Edinburgh Bookshelf

Kay's Originals Vol. 2


NOTICE TO THE FIRST EDITION. WITH this, the concluding Part, I feel called upon to express, in the warmest manner, the sense I entertain of the very flattering encouragement which has been extended to the Work. To my numerous and highly respectable Subscribers, who, coming forward in almost every instance unsolicited, have patronised the undertaking by their countenance and support, I beg to offer my most sincere thanks. From the length of time which has elapsed since the commencement of the Publication, their patience has no doubt been fully exercised ; yet I cannot accuse myself of any unnecessary delay in its progress through the press. The nature of the Work-the almost insurmountable aculty, in many instances, of obtaining correct information-and the research which its pages display, will, I trust, be apology sufficient for the protracted period of completion. It will be observed, however, on referring to the Prospectus, that the engagement to publish in monthly Parts has not been exceeded ; but that, on the contrary, several months are anticipated. Such has been my anxiety to have the Biographical Sketches complete, that the Letterpress has been extended to nearly double of what was originally stipulated to be given. This, of course, has been accomplished at much additional expense on my part, without any extra charge to the Subscribers; but stimulated by the desire to render the Work not less valuable than curious, I feel gratified by the approval so generally accorded, and the prospect that a still increasing demand will amply repay my outlay of capital. To those who have kindly supplied family information, and to the several literary and antiquarian gentlemen whom I have had occasion to consult, and who have, with much liberality, contributed to the historical, traditional, and local interest of the Work, my acknowledgments are due in an especial degree. It is to be regretted that a few Etchings by Kay have not been inserted in this Collection. During the life of the Artist some of them were disposed of to the parties interested, either because, as good likenesses, they wished to possess them-or, if offensive, that they might be withdrawn from the public. In this way several desirable productions of his pencil are awanting ; but, from advances made by one or two individuals on the subject, in whose possession some of the Plates are, I am hopeful that a few additions may yet be made to the Collection. These, together with B number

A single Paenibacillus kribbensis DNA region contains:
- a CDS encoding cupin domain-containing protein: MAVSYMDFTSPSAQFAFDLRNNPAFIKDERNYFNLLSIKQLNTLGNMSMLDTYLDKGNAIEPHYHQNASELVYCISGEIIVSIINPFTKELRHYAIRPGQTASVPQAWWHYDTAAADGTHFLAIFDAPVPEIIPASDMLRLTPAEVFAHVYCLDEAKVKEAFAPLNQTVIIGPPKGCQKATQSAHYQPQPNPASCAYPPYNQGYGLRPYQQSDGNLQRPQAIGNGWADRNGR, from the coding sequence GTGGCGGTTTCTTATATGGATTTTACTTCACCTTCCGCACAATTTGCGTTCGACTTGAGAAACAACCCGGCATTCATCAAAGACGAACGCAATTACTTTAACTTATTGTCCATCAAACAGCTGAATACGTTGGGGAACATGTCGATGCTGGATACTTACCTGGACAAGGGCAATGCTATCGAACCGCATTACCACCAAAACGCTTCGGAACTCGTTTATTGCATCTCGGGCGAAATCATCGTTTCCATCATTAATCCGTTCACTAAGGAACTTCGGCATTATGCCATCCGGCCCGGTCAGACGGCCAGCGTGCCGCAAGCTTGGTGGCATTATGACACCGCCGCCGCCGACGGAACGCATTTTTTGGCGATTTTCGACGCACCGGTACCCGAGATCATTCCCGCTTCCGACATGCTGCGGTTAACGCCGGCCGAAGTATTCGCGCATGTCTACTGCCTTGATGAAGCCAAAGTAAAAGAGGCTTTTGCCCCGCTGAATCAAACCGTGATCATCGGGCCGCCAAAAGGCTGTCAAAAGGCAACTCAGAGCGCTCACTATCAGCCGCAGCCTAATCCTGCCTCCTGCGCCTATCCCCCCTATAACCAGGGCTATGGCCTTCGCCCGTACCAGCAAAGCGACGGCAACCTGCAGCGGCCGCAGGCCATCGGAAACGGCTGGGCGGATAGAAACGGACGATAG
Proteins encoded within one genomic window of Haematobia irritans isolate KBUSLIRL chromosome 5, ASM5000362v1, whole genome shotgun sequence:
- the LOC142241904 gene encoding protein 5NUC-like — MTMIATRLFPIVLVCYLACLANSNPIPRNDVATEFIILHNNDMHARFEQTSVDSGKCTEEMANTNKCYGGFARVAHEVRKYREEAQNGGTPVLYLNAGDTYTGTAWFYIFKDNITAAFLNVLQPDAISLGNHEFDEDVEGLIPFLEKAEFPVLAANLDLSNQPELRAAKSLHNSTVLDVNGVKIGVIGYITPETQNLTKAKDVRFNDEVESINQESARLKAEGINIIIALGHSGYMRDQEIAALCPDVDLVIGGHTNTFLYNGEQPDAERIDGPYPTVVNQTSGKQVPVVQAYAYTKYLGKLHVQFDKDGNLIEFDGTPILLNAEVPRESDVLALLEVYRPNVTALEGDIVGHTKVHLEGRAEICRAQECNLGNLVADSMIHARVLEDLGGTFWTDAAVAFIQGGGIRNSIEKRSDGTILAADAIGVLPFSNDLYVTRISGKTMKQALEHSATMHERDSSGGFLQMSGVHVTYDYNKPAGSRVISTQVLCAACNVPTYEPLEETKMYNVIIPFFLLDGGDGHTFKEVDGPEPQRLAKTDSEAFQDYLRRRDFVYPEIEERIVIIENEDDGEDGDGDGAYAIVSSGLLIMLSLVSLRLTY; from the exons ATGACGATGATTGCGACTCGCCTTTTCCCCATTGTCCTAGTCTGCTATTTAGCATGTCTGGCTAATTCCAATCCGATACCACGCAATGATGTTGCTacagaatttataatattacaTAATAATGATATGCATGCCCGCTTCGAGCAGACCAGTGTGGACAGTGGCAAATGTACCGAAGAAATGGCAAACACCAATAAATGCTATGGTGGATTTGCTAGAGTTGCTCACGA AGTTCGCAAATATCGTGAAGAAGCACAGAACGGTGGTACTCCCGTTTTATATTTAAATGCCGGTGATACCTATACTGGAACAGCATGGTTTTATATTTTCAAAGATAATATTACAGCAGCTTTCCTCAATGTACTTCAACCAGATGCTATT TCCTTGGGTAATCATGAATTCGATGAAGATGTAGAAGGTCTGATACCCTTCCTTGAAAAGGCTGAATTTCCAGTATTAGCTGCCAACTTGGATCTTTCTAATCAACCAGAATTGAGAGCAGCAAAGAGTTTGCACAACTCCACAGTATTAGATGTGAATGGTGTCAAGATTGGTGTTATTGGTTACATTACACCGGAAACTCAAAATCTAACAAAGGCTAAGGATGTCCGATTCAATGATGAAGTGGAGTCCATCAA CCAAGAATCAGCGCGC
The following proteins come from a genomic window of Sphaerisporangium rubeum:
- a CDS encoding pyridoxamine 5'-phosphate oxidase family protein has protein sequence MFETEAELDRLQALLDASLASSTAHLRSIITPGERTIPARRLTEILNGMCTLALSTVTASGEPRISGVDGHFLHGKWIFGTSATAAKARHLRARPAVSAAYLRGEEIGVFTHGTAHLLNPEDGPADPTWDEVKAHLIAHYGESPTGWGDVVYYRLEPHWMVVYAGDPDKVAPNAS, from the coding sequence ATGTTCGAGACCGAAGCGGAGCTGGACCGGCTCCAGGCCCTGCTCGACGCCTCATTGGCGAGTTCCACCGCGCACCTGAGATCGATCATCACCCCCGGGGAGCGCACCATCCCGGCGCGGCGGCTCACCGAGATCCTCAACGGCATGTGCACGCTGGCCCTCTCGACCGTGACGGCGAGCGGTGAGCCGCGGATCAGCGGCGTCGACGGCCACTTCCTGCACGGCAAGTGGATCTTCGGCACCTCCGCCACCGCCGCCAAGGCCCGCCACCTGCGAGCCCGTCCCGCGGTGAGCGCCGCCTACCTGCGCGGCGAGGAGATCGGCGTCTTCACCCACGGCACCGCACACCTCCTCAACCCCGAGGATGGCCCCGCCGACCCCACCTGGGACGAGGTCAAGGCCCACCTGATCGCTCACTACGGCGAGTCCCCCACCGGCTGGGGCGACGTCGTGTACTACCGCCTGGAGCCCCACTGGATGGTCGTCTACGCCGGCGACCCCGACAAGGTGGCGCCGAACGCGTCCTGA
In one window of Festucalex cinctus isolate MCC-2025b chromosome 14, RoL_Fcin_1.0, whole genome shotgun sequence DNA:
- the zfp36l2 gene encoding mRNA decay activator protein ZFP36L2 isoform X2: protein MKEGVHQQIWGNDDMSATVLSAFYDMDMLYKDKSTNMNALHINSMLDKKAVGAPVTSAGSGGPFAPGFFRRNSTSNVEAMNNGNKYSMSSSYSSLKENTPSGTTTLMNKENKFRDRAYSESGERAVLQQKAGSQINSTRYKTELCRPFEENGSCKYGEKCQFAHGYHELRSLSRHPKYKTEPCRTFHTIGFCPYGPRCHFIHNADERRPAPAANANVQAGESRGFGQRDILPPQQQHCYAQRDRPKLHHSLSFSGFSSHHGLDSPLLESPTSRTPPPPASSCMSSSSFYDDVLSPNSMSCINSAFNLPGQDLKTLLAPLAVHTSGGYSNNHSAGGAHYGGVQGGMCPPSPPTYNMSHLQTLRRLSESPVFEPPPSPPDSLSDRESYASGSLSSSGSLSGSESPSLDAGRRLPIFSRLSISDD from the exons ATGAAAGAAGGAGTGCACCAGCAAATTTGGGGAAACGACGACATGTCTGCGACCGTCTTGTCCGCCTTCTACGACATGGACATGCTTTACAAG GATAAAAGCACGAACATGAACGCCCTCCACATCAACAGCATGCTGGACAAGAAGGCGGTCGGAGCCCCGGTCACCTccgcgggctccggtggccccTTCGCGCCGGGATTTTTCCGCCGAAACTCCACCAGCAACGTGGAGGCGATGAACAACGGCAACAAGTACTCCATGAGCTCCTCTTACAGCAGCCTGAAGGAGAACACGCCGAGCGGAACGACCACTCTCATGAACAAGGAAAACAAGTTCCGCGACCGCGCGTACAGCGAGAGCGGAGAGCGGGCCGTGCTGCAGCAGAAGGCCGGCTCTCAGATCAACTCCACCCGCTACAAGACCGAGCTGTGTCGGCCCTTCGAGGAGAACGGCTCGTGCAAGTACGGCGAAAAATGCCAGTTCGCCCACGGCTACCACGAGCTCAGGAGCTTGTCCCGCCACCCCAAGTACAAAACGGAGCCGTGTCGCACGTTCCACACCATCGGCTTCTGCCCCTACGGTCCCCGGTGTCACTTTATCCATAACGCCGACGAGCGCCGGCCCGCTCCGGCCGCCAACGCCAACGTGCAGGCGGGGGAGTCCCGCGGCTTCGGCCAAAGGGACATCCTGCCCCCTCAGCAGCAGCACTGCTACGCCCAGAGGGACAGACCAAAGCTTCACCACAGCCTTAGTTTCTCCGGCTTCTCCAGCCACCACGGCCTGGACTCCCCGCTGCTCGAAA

Volume 9 Page vi
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